L.A. Robinson honored at parade

Published 12:00 am Saturday, June 28, 2003

A special place was reserved for L.A. Robinson in the Independence Day Parade in Brundidge Saturday.

He was given a seat of honor on a float with Mr. and Miss Pike County High School and there could not have been a more appropriate place. Robinson has taught agriculture in Brundidge for 40 years and was recently named Dean of Agriculture Teachers for the State of Alabama. Robinson received the high honor at the State FFA Convention. He will also be honored for his 40 years of teaching service in agriculture at the Career Summer Conference in Mobile later this summer.

"From what I understand, they have not had a 40-year honoree in 15 or 20 years," Robinson said and, laughingly, admitted that he could be the last.

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"These honors mean a lot to me because, maybe, they mean that I've done something right over these 40 years," he said. "For me to be asked to ride in this parade in recognition of these awards and these years, is a real honor and I do appreciate it. But, no, I'm not retiring."

Robinson said he could have retired years ago, but he has no desire to sit home.

"You've gotta love it to stay 40 years," he said of teaching. "And, I do love it. I'm really losing money by working. I could make more sitting home, but I don't want to do that. If I'm not at work every morning by 5:15, I'm late."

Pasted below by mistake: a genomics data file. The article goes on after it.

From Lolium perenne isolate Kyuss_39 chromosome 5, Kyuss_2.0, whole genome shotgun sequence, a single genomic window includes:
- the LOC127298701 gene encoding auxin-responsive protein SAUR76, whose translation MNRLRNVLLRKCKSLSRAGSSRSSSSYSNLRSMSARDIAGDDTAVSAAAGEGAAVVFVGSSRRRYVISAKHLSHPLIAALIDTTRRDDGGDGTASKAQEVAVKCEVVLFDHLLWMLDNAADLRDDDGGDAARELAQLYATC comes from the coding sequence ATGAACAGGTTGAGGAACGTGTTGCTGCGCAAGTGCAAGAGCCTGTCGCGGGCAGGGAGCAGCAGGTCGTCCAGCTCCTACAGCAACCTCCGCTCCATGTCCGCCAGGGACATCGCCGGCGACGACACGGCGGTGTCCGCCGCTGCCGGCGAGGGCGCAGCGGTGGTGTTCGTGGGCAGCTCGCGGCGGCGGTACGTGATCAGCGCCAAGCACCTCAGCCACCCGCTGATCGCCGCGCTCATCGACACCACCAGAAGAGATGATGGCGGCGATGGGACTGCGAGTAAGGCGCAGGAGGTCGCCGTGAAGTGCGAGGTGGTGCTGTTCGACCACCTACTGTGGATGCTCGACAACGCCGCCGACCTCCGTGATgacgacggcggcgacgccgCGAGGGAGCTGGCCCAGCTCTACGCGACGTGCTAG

For Robinson, the real rewards of teaching aren't in paychecks. They come from students who return to tell him that he made a difference in their lives.

"At the time, they might think that I'm hard on them, but later in life they come to appreciate it," he said. "It might not be until they have children of their own, but sooner or later, they'll realize that what I did was for their own good."

Robinson is a strong disciplinarian and he is in complete control of his classroom.

"I'm the manager of my classroom," he said. Not the parents, not the principal, not the students. Me. I'm the manager."

But, what about Mr. Do-Right?

"And, Mr. Do-Right," he said, laughing.

Mr. Do-Right is a paddle that Robinson uses to drive home a point.

"Oh, I still use a paddle," he said. "I give the students a choice and many times they'll take a paddling rather than being denied a privilege. But, I control my class. Some teachers send students to the principal or call their parents. I don't do that. If it's a discipline problem, I handle it."

Students often come back to thank Robinson for his firmness and his fairness.

"I'm firm with my students but I'm fair," he said. "They know when you're fair and, if you're not, you lose control. I'm fair and I'm in control and I'm still going to be there when the bell rings for the next school term."